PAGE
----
Moroccans have used dried fruits in their juices for centuries. The usual suspects are sultanas, dates, almonds.
Using apricots to make a juice might also remind you of a Ramadan special drink in the Levant called Qamaruddine/Kamaruddin, a sort of sundried apricot mixed with sugar and then dried. The result of this process is leathery paste which is then mixed with water and juiced.
Well, we’re not far from it except that the recipe I’m about to post is rather a Moroccan juice made the Moroccan way. We’re a country of citrus so the liquid used is orange. Flavouring can be cinnamon powder and orange blossom water altough they’re totally optional.
If you have fresh apricots, you could use them instead. But remember that dried apricots are highly concentrated in flavour and sweetness, so each of the version will taste slightly different from the other.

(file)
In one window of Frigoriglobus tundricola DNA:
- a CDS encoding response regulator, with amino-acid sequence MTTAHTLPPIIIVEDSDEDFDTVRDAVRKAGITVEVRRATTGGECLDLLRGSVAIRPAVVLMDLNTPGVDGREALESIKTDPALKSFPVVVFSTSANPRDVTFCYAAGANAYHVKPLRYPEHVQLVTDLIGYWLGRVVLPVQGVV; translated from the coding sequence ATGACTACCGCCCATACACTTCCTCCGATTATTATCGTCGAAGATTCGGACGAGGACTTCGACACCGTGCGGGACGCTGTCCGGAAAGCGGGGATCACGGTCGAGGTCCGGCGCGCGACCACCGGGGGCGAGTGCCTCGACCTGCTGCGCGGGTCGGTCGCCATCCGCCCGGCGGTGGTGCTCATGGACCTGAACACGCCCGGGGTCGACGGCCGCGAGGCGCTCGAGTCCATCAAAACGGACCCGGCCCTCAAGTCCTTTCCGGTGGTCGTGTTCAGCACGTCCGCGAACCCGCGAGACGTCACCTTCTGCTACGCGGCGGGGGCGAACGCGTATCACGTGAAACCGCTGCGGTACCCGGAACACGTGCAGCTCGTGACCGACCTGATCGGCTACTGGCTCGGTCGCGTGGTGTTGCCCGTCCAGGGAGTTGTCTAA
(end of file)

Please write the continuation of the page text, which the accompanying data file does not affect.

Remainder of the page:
Prep: 2 min
- 2/3 cup of sweet dried apricots (not the dark Turkish ones)
- 2 cups of fresh orange juice (add 1 cup for a liquid juice)
- 1/2 lemon, juiced
- A dash of cinnamon (optional)
- A few drops of orange blossom water (optional)
- Soak the dried apricots in boiling water for a couple of minutes to wash them then transfer them to a bowl of water at room temperature. Set aside for a few hours until they plump up. Discard the water.
- You could flavour the water with orange blossom (optional).
- Next, squeeze the oranges and lemon to collect enough juice as indicated above.
- Use a blender and start blending all the apricots with 1/4 cup of the orange juice until they turn smooth. Add the rest of the liquid 1/4 by quarter to make sure that the apricots are really gone smooth.
- Serve cold or freeze cubes to add to your next smoothies and juices later on during the season.